Scratchbuilt water tower, G scale!

I recently completed my scale model of the Dos Cabesas water tower for my garden railroad. Here are the pics, beginning with a shot of the
prototype (San Diego & Arizona RR) tower in the Anza-Borrego desert:
http://albums.photo.epson.com/j/ViewPhoto?u=3009006&a=32116967&p=74072249

next four shots are of my model.
The foundations are cast concrete. The support structure and platform are made of western red cedar.
The tank was built up from a 7" diameter aluminum tube. To get the correct diameter, I had to wrap it with two layers of 1/8" thick plastic sheet, glued down with urethane glue. The weld lines were simulated by masking off all but the lines. Thick epoxy was then brushed on. The masking tape was removed, leaving a thin bead of epoxy.
The ladder and bolted "manway" were purchased from Plastruct. A second manway was used for the underside of the valve assembly (not visible in the photos).
The water level gauge on the prototype is a pipe with a slot running down it. A weight fits inside the pipe, with a marker that protrudes through the slot. The marker weight is attached to a cord which runs up over a pulley at the top, and down into the tank. At the other end of the cord there would have been a weighted float. This allowed the marker to rise and fall along with the level of the water.
For my model, I used a cutting wheel on a Dremel to cut a slot in a 1/8" diameter aluminum tube. The pulley and marker were simulated with bits of brass. I did not attempt to duplicate the cord or weights for the gauge.
I did want to duplicate the rigging for the spout, but most of it is missing from the prototype. I also could not find photos of any other water tower that had exactly the same type of spout hinge. I had to make an educated guess based on the bits of remaining hardware. I also had a few photos dating back to the mid-70's, when the tower was in better condition and more of the hardware remained intact.
The spout itself was based on photos and drawings from other water towers, and was constructed from brass and cardboard model rocket tubes. The cardboard parts were coated with resin to harden them and protect from the weather.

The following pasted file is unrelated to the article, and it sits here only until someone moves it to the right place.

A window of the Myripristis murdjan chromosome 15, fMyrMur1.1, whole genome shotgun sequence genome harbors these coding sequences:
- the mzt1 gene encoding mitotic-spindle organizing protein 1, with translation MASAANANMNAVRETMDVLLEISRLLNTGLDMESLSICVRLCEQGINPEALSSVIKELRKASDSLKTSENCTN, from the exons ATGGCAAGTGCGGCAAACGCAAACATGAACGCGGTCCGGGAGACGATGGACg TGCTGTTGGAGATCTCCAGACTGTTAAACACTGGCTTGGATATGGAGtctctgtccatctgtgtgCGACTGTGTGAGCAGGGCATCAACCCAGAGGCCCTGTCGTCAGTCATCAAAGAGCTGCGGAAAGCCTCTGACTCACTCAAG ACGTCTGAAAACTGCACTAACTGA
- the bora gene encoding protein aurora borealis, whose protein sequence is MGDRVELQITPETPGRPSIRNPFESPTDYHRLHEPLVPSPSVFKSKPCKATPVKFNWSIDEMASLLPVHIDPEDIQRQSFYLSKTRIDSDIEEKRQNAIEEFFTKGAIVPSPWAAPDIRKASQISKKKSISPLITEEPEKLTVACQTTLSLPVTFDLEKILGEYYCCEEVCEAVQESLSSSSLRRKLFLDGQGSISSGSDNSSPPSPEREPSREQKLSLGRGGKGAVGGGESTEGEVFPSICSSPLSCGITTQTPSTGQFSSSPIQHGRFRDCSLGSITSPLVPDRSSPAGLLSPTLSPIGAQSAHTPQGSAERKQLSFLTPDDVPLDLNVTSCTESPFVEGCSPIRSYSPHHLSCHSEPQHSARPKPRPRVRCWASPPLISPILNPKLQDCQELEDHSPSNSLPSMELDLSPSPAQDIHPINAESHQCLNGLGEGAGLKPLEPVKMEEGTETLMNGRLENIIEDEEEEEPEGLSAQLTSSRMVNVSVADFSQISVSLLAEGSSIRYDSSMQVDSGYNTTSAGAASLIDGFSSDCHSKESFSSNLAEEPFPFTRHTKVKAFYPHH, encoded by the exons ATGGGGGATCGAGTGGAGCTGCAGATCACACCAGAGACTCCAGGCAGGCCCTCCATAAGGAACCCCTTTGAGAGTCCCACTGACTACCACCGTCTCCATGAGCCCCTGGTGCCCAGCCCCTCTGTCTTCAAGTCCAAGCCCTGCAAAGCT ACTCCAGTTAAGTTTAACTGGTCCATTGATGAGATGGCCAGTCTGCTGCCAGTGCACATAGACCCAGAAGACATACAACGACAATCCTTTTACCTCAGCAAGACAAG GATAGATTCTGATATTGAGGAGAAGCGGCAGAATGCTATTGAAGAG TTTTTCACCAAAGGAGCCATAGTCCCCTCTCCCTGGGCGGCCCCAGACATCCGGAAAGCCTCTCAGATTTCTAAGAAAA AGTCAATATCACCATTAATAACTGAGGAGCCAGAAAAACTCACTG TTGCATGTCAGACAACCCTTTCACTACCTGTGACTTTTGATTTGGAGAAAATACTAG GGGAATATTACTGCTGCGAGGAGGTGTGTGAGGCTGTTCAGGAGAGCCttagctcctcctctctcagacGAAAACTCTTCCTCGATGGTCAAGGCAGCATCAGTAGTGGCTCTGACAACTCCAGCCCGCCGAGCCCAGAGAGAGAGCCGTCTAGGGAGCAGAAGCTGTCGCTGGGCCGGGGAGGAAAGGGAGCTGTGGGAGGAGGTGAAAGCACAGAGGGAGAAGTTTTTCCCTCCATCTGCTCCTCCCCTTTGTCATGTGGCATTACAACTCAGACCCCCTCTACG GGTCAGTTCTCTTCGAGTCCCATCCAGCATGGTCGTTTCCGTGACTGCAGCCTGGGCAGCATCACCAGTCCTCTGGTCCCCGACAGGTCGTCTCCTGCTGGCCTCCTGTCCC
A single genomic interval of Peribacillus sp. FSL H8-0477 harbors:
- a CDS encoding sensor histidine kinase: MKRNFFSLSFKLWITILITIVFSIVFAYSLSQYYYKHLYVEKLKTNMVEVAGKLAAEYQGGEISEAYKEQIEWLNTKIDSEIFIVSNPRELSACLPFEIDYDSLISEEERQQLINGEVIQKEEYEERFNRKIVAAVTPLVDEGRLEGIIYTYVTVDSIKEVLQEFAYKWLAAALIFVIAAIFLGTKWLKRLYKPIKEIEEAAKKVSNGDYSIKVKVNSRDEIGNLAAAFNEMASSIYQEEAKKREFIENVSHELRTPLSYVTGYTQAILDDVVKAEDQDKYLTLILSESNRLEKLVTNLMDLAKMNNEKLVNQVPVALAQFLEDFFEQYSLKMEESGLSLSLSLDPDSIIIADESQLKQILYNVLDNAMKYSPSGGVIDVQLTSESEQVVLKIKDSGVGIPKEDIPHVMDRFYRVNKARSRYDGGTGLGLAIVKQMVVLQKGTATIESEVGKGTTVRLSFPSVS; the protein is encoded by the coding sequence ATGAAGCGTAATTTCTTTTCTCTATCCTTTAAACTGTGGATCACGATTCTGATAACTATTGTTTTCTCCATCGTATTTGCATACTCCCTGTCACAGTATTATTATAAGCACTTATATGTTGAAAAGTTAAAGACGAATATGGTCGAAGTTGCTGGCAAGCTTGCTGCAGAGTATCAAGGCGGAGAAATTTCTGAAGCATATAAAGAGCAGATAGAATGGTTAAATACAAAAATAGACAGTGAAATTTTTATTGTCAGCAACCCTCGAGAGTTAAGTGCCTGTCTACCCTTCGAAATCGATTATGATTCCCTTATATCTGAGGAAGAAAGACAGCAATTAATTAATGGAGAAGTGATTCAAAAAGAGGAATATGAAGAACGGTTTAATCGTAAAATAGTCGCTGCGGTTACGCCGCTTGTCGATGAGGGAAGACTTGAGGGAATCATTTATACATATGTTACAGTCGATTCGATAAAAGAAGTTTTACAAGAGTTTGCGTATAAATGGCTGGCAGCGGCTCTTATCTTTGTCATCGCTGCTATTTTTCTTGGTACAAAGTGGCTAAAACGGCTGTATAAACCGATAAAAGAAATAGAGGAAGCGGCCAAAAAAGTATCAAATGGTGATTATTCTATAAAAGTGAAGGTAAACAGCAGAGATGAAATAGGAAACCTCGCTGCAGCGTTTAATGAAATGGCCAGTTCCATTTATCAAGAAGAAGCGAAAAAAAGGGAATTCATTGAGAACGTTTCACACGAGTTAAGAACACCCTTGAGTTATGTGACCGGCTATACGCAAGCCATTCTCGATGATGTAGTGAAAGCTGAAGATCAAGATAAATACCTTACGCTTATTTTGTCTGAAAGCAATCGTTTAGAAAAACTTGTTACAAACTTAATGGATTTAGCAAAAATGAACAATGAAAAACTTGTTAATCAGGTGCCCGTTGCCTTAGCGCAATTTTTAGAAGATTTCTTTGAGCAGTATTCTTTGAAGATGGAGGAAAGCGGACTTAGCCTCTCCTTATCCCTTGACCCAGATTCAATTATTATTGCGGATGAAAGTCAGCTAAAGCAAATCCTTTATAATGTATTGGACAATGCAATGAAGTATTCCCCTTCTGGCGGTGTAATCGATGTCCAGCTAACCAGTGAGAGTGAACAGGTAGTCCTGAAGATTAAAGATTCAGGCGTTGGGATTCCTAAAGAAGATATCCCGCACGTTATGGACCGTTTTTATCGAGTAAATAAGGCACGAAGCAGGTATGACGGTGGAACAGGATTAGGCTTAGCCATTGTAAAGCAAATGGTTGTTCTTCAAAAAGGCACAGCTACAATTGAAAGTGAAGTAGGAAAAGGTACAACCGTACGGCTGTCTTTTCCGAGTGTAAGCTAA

When the spout is pulled down, the two lead counterweights rise on guide rails. There is another lead weight inside the tank, hanging from a cord which is attached to both the spout and the lever mounted above the spout. In real life this cord would have been attached to some sort of valve inside the tank (possibly a flapper valve?)
For now, the water tower has been placed temporarily at the east end of the layout where it will be out of the way during construction. Eventually it will be moved to another area.
The last two photos show some construction progress at the west end, where I'm building several tunnels and a large mountain.

Add pictures here
<% if( /^image/.test(type) ){ %>
<% } %>
<%-name%>
Add image file
Upload
Ray,
That is truly a super bit of modeling and photopraphy. The water tower is wonderful and the layout is looking great.
I would give my eye teeth for some of those rocks. Down here there $400.00 a ton. A little over my head.
Bob CEO/Chief Ditch Digger B & L Railroad & Mining Company Largescaletrainsupply.com
Add pictures here
<% if( /^image/.test(type) ){ %>
<% } %>
<%-name%>
Add image file
Upload
Bob wrote:

Holey moley! At that price, it better be gold ore!
r
Add pictures here
<% if( /^image/.test(type) ){ %>
<% } %>
<%-name%>
Add image file
Upload
Just plain rocks... There are only nine real rocks in the entire state of Florida, the rest is sand... the rocks have to be trucked in..
Think about how much fuel it would take to ship 20 tons of free rocks from Colorado, Arizona or your neck of the woods... it's scarey. The petrolium companies are making the money...as usual...